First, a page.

- My most recent publication for CPTAC was an effort that spanned more than three years. The project began as an effort to lay a firm foundation for the later organ-specific cancer papers by CPTAC 2, but it was delayed by a variety of factors. The primary one resulted from the change in analytical methods that took place after the initial “platform validation” experiments to differentiate a luminal breast cancer patient-derived xenograft from a basal breast cancer patient-derived xenograft. It would have been somewhat awkward to have published on the robustness of cohort differentiation technologies used by CPTAC only to have them use an altogther different set of technologies for their final experiments! I used the “interstitial” set of experiments as my data set instead. My course was also shaped by a presentation of interim results at Natcher Conference Center in November of 2013, when Alexey Nesvizhskii offered a critical insight in his question after the talk: I must consider a peak area-based assessment of quantities for the label-free sets and not just the spectral count-based assessment. My group scrambled to add this feature to our IDPicker software in order to fulfill this need. I felt quite proud to be able to have this work accepted for a special issue on Large-Scale Computational Mass Spectrometry and Multi-Omics by the Journal of Proteome Research immediately after my move to South Africa!
I enjoyed my lunch with the Phoenix Center investigators afterward. They had great questions and contributions to share while we ate lunch in an executive cafeteria area in the complex. I felt positive about the future that group will shape for itself in the years to come! With that, we began our walk over to the National Institute for Biological Sciences. The hike took us past a lovely lake, draining in a pretty rock-filled cataract to a collecting pool. We encountered children performing exercises and chanting along with their two adult leaders. The lake is the center of the biotechnology complex, and there are concentric circles of businesses and institutions expanding out from it.
Meng-Qiu greeted me with a hug. We have been friends since our time together in the Yates Laboratory; I was a graduate student, and she was a post-doc. Her laboratory at NIBS is pretty interesting. A row of stereo dissection microscopes lined the wall next to the entrance. The offices and break rooms had their windowsills crowded with succulent plants, including jade plants and Christmas cacti. She offered me a chance to look at “fluorescent worms,” and of course I accepted. Her lab studies the aging process in C. elegans, and so they had labelled a particular protein with green fluorescent protein. I watched the worm furiously wriggling in a circle (due to the effects of a mutation it carries). Imaging has an immediacy and intimacy that is conspicuously absent from mass spectrometry, I think.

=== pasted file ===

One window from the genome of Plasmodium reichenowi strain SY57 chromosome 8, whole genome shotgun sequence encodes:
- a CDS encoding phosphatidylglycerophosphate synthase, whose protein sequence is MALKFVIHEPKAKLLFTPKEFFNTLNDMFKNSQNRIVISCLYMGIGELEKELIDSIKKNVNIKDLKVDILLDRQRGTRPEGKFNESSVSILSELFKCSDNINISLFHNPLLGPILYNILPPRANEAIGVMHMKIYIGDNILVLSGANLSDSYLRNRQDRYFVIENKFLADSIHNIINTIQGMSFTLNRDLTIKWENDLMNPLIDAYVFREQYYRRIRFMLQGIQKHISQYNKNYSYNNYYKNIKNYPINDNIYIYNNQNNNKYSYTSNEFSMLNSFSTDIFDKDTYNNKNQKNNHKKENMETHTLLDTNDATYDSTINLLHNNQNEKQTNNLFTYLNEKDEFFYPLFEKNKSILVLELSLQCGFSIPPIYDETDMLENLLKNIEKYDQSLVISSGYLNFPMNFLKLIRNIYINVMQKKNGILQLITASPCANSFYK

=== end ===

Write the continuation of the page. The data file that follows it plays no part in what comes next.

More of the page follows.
NIBS has invested carefully in mass spectrometry. Like many core labs, it has a set of older instruments that have never really made it to “surplus.” The AB SCIEX QSTAR XL had certainly seen better days, as is true for the LTQ and the Bruker Autoflex. The updated lab, however, featured a Q-Exactive instrument for the core. Meng-Qiu’s group has an excellent instrument roster, with two Q-Exactive-class instruments, an LTQ XL Orbitrap, and an older triple-quadrupole that they’ve allocated to another group’s use. In a third facility devoted to metabolomics, NIBS houses an Agilent QTOF 6540 and an Agilent triple-quadrupole with iFunnel. NIBS has just hired a new director for the metabolomics facility from an excellent metabolomics laboratory in California. Things are looking up!
Soon, we emerged in the seminar room for my talk. I was happy to see the room filled with graduate students. I spoke about my recent papers in the field of quality control for proteomics. I enjoyed getting expressively mathematical with the students, including the use of yoga to discuss the Pythagorean theorem and some fun with the “handshake problem,” asking how many distinct handshakes are possible in a room with n partiers. It was quite a lot of fun. The students asked good questions, and almost nobody fell asleep, despite the 4PM start for my talk.
With a successful workday behind us, six of us packed into cars to visit a local hotel, where we ate an expansive dinner of excessive yumminess.